Note, however, that although the FTC intends to send a message to executives by imposing obligations on Rellas that may follow him to a new company, the FTC may encounter difficulties in enforcing those obligations. As noted by FTC Commissioner Christine Wilson—who dissented from the imposition of liability on Rellas personally—the FTC’s proposed order does not address scenarios in which Rellas moves to a new company whose owners or other executives prevent him from implementing a robust data-security plan.[3]

The FTC Is Taking a Broad View of “Unreasonable Security Practices” 

 Drizly’s 2018 and 2020 data breaches were made possible by obvious security lapses. Both breaches would have been prevented if Drizly followed GitHub’s recommendation to avoid storing passwords in GitHub repositories, and the 2020 breach would have been avoided if the unnamed Drizly executive used unique passwords for personal and work accounts. But the FTC’s order faults Drizly not only for these obvious security lapses, but also for a number of security practices that are less obviously deficient. For example, the FTC’s draft complaint characterizes all of the following as unreasonable information security practices:

  • Drizly did not use readily available measures to scan its GitHub repositories to determine whether they contained unsecured passwords and other credentials.
  • Drizly did not require multifactor authentication for all employees with access to code repositories.
  • Drizly did not regularly review access permissions and revoke permissions that were no longer being used.
  • Drizly did not regularly inventory and delete customers’ personal information that no longer needed to be stored.
  • Drizly did not conduct regular risk assessments, vulnerability scans, penetration tests, or other audits of its networks and databases.[4]

Executives and others responsible for a company’s information security practices should therefore be aware that simply implementing an information security plan may not be sufficient to avoid FTC liability in the event of a data breach or investigation. Rather, these individuals will need to review the substantive aspects of the plan to check that they conform to the FTC’s expectations. Guidance for those looking to conform to the FTC’s data-security expectations can be found in the FTC’s 2021 update to its Safeguards Rule. Although the Safeguards Rule applies only to financial institutions, the rule is informative as to those data security practices the FTC considers to be adequate.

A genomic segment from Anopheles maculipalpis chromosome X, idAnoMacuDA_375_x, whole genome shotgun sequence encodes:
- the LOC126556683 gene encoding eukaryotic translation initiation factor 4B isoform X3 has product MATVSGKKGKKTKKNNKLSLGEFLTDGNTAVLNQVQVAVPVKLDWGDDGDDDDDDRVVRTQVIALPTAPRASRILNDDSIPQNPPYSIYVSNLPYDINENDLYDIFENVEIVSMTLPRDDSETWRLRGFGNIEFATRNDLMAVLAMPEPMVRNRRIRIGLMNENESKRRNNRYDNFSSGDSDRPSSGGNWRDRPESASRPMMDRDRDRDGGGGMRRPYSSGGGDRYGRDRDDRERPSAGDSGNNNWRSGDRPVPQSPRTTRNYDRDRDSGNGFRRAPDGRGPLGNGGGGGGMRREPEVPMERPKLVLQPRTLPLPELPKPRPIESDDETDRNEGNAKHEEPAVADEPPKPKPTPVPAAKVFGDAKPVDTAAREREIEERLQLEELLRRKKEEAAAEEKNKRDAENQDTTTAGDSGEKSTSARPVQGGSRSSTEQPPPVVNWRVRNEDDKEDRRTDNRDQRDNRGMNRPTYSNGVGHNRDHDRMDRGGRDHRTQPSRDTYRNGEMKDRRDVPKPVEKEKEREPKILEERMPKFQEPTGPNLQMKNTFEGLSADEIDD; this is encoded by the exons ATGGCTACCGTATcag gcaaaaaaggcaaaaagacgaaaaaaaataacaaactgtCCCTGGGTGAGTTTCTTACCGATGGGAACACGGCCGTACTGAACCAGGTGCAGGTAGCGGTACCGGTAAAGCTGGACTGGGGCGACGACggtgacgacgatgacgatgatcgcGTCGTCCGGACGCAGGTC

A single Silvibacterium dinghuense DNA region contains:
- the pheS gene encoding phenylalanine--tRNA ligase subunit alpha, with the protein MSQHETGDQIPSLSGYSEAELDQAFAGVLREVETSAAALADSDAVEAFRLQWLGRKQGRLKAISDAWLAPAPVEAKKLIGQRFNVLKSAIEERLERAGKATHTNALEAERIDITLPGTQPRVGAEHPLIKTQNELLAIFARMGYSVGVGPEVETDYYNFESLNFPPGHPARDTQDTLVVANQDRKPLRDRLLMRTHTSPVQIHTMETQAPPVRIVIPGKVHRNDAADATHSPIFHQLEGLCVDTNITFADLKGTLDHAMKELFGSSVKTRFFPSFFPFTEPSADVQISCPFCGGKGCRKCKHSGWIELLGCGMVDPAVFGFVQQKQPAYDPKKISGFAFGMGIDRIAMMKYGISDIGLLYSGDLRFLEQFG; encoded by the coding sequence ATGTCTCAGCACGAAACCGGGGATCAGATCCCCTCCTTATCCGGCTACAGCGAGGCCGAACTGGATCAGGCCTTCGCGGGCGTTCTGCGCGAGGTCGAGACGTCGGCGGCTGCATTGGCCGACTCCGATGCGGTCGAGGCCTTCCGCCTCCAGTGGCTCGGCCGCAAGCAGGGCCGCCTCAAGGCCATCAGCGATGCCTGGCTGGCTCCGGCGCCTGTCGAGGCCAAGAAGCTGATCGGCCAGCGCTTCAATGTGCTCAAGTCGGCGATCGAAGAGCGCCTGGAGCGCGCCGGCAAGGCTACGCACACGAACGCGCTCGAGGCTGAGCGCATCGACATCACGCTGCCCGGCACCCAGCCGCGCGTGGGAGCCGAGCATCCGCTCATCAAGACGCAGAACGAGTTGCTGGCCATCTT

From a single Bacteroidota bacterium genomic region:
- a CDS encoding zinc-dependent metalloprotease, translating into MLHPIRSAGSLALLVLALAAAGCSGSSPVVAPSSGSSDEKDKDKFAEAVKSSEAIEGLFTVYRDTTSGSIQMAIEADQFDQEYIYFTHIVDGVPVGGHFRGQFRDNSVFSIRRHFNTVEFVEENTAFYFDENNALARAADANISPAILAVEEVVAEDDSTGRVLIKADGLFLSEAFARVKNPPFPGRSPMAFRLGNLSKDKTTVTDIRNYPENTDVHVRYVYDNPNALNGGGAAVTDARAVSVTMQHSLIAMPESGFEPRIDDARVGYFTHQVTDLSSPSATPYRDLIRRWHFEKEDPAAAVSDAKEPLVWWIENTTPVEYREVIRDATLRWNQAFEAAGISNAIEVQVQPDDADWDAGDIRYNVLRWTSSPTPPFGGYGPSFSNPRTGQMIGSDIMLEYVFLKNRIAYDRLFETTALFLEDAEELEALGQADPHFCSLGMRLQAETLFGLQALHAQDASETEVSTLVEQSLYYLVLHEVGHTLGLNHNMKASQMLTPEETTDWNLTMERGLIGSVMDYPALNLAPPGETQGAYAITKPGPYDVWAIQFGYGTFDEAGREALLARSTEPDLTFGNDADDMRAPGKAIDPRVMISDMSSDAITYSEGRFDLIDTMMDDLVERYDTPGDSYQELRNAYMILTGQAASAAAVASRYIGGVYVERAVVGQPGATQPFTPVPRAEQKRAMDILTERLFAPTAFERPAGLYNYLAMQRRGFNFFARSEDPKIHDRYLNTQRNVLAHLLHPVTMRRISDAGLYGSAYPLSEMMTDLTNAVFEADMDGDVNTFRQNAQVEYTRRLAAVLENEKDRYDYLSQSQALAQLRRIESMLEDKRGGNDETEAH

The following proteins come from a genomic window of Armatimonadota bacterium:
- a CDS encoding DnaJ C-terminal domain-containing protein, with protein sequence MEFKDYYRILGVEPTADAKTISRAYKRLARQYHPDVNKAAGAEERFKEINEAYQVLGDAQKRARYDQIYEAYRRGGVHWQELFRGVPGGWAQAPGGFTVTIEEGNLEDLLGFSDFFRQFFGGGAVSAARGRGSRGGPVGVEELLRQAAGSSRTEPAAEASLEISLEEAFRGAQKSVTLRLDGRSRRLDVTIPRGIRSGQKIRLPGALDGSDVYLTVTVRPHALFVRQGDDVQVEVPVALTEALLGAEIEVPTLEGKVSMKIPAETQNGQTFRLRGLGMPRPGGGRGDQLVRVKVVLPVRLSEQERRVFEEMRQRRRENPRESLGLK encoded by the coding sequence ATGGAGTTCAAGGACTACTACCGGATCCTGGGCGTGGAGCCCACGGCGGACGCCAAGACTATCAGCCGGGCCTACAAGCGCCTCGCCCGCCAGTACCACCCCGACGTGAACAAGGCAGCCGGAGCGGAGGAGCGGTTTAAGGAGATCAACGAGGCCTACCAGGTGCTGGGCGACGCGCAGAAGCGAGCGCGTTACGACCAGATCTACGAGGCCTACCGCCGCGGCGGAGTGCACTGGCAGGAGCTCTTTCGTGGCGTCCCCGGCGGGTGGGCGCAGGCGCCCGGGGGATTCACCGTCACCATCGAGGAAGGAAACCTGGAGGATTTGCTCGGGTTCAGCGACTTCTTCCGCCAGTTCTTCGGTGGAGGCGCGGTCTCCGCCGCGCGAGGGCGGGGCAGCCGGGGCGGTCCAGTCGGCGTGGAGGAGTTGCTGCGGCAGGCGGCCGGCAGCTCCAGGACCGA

The FTC Is Placing an Increased Focus on Data Minimization

“Data minimization”—the practice of collecting and retaining only the customer information that a company needs to conduct its business—has become an increasing focus for the FTC. 2021 was the first year in which the FTC secured an order that imposed a data minimization requirement, and FTC’s proposed order against Drizly and Rellas likewise requires both to implement data minimization measures. FTC Chair Lina Khan has explained that data minimization is an enforcement priority because “[h]ackers cannot steal data that companies did not collect in the first place.”[5] As compared to other information security practices such as third-party audits and the hiring of dedicated information security employees, data minimization is a comparatively low-cost measure that companies may choose to adopt to avoid FTC enforcement.

The FTC Is Policing Statements about Data Security

One of the violations charged in the FTC’s draft complaint concerned Drizly’s allegedly deceptive statements to its customers regarding its information security practices. Among the offending statements was the generic statement in Drizly’s privacy policy that “[w]e use standard security practices such as encryption and firewalls to protect the information we collect from you.”[6] The FTC alleged that this and a related statement were false or misleading because Drizly did not in fact maintain appropriate safeguards, thereby demonstrating the FTC’s focus on security disclosures and claims—even including somewhat non-specific assurances of security such as those in Drizly’s privacy policy. The FTC’s treatment of these statements as false or misleading highlights that those individuals drafting privacy policies, ad copy, and other customer-facing materials need to be in communication with those responsible for a company’s data security practices to ensure that any statements about the company’s data security practices are accurate and defensible.

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The FTC’s proceedings against Drizly show that the FTC is taking new approaches towards information security, including looking beyond the company itself to its executives, emphasizing data minimization, and policing statements regarding information security in addition to the sufficiency of the information security itself. Companies subject to the FTC Act should be aware of these developments so that they can respond as necessary to ensure compliance.

[1] Draft Compl. ¶ 4, In re Drizly, LLC, FTC Dkt. No. 202-3185, https://www.ftc.gov/system/files/ftc_gov/pdf/202-3185-Drizly-Complaint.pdf.

[2] 87 Fed. Reg. 65767, 65769 (Nov. 1, 2022).

[3] 87 Fed. Reg. 65767, 65771 n.7 (Nov. 1, 2022).

[4] Draft Compl. ¶¶ 13(a)-(f), In re Drizly, LLC, FTC Dkt. No. 202-3185, https://www.ftc.gov/system/files/ftc_gov/pdf/202-3185-Drizly-Complaint.pdf.

[5] 87 Fed. Reg. 65767, 65770 (Nov. 1, 2022).

[6] Draft Compl. ¶ 16, In re Drizly, LLC, FTC Dkt. No. 202-3185, https://www.ftc.gov/system/files/ftc_gov/pdf/202-3185-Drizly-Complaint.pdf.